Traditional educators have long focused on imparting a body of canonical knowledge to students through school curricula in a singular disciplinary approach. What I question about this approach is the ability of this school curricula to provide real-world, contextual learning environments and opportunities for students of the twenty-first century. The question here is, as the environment around us rapidly transforms, shouldn’t the education we provide our students reflect this? We are at risk of experiencing disengagement by our students if we continue to push learning opportunities in school that focus too much on equipping students only with knowledge, instead of focussing on students developing skills that allow them to form new knowledge and understandings throughout the continuum of their learning journey. With the development and instillation of the Australian Curriculum, educators must now consider how they balance such a content-heavy program while providing their students with engaging learning opportunities.
An Argument for Integration
The notion of multi-disciplinary integration has long been adopted by schools within Australia, however, I would assert that this has become increasingly necessary with the introduction of the Australian Curriculum. Multi-disciplinary integration involves exposing students to a ‘realistic’ way of learning where they are not bound by disciplines, and learning reflects the normality of the world outside of the classroom. Whereas traditional approaches to learning focus on developing structured disciplinary knowledge and concepts independent from all other subjects, integrated approaches promote the development of skills and knowledge transferable across disciplines to build connections and partnerships between subjects. The argument for integration centres around providing engaging learning opportunities for students that are holistic and don’t discriminate against subject-based preferences. While integration promotes student engagement through its connections to the experiences of students outside of school, it also provides a solution to the various research suggesting traditional approaches are increasingly failing to do this. Apple and Beane articulate the increased engagement through integration when they suggest,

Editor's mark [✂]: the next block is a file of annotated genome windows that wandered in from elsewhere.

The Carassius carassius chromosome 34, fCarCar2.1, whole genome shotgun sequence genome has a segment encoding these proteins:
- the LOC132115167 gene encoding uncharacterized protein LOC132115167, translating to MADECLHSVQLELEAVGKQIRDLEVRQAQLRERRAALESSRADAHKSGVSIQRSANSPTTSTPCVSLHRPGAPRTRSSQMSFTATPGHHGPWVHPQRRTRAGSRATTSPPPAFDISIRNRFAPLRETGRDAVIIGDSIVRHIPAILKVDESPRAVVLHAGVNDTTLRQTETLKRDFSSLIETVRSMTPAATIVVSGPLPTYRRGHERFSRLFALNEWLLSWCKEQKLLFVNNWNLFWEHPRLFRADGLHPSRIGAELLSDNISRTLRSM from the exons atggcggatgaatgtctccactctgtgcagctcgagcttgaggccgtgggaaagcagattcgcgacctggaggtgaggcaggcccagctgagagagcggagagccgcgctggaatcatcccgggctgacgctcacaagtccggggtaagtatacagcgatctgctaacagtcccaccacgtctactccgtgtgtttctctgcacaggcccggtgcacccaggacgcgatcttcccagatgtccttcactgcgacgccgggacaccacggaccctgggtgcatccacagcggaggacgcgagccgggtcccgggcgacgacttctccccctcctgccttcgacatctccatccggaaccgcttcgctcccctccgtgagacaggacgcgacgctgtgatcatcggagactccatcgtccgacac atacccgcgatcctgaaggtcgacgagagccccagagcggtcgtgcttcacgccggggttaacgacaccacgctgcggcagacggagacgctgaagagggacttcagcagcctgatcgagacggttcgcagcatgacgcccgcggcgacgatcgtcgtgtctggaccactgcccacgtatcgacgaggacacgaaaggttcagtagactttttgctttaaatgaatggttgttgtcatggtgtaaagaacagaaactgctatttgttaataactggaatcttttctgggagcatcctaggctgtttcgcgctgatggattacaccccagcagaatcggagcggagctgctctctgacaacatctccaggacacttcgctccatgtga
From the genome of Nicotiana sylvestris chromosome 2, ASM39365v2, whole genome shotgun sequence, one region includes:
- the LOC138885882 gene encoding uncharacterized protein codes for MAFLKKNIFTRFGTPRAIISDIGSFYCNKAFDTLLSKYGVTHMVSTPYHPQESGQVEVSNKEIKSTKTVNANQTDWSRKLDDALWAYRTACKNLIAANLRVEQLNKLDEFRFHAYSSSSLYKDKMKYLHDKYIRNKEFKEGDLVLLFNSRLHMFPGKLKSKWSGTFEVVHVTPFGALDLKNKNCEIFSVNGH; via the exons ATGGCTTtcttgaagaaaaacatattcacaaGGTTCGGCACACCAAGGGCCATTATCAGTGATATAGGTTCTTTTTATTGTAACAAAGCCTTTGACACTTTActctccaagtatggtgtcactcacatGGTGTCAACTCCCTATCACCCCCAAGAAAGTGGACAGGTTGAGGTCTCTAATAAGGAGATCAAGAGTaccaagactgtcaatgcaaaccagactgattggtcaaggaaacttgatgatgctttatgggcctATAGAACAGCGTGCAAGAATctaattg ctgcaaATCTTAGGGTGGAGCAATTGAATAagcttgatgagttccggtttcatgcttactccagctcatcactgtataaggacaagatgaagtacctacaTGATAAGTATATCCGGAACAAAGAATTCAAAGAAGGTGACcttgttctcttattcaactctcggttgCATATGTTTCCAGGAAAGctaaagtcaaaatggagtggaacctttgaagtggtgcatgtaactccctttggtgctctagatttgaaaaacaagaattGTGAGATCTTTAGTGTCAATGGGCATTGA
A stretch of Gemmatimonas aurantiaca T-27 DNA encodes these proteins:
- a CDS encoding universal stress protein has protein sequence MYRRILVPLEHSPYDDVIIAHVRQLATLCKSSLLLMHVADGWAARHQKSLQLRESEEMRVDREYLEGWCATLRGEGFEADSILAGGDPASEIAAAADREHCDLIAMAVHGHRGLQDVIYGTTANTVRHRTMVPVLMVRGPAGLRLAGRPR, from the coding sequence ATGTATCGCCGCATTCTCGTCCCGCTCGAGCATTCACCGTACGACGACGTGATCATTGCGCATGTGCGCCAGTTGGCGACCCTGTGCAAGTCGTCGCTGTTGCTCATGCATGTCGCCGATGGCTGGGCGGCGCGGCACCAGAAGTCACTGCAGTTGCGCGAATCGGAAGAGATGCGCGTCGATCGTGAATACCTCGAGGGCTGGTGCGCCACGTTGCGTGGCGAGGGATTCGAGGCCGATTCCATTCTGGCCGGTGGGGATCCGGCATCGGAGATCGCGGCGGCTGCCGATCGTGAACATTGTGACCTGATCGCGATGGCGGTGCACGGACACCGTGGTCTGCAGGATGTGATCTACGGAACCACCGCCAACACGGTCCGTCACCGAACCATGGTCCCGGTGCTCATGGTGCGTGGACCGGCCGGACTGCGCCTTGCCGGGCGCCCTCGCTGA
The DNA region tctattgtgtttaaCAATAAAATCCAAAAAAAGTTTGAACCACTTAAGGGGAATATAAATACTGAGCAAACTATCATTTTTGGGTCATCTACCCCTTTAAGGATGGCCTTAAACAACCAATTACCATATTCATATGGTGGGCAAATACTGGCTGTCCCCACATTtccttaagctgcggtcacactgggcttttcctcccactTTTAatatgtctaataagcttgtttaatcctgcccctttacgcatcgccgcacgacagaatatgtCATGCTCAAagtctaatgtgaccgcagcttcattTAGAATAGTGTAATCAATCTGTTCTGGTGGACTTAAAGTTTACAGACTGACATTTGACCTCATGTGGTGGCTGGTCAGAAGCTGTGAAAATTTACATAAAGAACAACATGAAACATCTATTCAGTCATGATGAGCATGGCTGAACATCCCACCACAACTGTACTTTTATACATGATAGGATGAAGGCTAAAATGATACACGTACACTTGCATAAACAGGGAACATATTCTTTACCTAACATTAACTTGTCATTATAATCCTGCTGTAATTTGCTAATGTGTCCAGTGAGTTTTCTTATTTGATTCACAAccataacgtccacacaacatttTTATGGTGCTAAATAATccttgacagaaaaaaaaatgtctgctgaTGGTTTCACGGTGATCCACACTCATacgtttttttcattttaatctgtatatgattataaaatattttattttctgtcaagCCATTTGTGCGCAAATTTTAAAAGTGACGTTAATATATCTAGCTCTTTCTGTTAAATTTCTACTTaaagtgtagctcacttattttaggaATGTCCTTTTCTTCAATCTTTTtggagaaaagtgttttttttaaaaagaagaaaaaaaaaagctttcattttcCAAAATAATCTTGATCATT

“[integration] involves putting knowledge to use in relation to real life problems and issues.. Rather than being lists of concepts, facts and skills that students master for standardized achievement tests (and then go on to forget, by and large), knowledge is that which is intimately connected to the communities and biographies of real people. Students learn that knowledge makes a difference in people’s lives, including their own” (1999, p.199).
Whilst it cannot be suggested that traditional approaches to learning should be forgotten, there is a reasonable argument to suggest that integration could be the solution to improving student engagement in the twenty-first century.
The Negatives of Integration
Integration is often given looked down upon by educators as they believe it minimises the content and knowledge acquired by the learner. It is common to hear educators state that they won’t teach an integrated curriculum because it will subtract from the academic value of their specialised subject area. However, in this case, the impact of pedagogy on the curriculum and learning experienced by students in a classroom is overlooked. As the beliefs, knowledge and understandings of a teacher in relation to their pedagogical practices directly influence the success of learning in the classroom, these factors must be considered to assess whether they are indirectly minimising the increased engagement that multi-disciplinary integration could observe in students.
It is essential then, to consider whether integration could perhaps, boost the engagement of our students, while providing a solution to covering such a content-heavy Australian Curriculum in the classroom.
Apple, M.W. & Beane, J.A. (1999). Lessons from democratic schools. In M. W. Apple & J. A. Beane (Eds.), Democratic schools: lessons from the chalk face (pp. 118-123). Buckingham, UK: Open University Press.